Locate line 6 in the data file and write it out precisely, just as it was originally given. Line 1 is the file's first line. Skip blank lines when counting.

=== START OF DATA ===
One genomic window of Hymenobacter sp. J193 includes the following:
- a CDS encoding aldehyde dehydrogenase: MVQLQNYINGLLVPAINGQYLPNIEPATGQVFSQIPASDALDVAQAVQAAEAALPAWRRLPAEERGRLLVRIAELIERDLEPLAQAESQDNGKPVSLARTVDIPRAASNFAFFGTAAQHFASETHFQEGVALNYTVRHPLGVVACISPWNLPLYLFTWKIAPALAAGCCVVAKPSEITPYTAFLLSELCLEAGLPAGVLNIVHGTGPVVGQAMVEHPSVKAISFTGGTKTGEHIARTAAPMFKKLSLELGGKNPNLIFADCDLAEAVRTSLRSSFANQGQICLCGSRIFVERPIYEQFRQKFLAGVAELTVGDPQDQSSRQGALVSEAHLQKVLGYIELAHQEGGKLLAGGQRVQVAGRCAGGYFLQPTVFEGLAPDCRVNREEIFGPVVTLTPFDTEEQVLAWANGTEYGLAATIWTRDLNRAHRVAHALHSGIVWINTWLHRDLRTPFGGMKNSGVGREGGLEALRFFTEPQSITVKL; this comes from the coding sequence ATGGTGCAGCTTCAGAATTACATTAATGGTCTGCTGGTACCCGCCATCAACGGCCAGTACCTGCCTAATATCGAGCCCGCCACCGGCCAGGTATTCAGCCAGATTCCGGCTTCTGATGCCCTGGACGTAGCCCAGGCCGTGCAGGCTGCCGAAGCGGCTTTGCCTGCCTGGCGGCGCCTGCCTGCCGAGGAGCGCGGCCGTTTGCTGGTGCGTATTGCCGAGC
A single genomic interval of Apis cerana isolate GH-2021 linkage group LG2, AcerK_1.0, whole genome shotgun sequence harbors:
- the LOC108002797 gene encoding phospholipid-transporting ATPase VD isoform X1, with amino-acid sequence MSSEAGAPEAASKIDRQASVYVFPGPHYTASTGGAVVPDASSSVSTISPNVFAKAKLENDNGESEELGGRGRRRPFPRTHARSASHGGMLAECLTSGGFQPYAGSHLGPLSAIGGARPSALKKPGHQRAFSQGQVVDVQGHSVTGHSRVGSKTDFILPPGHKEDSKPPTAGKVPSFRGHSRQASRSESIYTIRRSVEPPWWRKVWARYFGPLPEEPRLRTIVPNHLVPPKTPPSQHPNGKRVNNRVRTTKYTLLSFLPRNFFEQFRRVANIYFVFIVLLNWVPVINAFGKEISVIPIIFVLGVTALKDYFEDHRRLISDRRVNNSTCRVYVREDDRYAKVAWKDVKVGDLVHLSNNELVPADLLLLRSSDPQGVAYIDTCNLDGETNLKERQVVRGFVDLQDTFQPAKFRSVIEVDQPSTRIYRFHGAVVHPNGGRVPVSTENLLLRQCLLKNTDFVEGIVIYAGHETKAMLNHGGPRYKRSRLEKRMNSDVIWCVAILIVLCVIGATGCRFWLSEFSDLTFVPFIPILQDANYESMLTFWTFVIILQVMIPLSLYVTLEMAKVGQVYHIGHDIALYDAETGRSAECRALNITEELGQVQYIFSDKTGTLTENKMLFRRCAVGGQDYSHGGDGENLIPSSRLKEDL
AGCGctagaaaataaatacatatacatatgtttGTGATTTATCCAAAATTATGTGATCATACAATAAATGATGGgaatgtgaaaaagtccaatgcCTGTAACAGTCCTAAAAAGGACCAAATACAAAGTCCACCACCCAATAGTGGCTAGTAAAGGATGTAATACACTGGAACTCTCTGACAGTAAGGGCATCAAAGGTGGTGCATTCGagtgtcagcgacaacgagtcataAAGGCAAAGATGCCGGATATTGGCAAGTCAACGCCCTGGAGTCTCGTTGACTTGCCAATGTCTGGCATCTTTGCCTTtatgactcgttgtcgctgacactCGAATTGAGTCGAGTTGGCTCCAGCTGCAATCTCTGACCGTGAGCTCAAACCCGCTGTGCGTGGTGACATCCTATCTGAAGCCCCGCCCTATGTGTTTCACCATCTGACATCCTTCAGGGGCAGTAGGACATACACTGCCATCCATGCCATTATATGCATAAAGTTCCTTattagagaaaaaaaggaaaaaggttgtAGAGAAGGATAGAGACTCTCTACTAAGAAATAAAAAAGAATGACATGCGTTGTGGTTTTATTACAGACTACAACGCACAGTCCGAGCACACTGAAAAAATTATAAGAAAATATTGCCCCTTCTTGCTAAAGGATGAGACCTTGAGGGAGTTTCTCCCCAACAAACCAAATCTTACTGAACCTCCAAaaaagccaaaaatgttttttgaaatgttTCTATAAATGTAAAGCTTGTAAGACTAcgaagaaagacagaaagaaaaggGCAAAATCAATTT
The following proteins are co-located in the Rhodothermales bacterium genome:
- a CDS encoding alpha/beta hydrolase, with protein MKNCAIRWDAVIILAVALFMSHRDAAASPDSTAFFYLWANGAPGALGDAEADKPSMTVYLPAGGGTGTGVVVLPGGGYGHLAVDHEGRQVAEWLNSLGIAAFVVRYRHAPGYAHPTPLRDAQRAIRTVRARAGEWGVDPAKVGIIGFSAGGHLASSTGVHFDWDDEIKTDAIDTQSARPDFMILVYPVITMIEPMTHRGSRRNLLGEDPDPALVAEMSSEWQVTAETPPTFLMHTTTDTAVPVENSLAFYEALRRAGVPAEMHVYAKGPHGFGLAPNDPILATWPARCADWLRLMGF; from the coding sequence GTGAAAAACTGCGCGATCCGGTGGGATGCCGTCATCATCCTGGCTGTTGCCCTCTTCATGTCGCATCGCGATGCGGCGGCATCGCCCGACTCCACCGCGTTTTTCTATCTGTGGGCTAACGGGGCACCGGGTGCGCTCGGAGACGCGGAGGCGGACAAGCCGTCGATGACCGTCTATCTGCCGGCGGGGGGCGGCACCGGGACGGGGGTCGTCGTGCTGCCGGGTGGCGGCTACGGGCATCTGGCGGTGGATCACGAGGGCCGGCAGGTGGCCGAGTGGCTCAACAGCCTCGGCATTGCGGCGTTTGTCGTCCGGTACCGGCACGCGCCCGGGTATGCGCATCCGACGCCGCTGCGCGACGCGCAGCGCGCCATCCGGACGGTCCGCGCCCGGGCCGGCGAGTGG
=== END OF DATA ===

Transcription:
The following proteins are co-located in the Rhodothermales bacterium genome: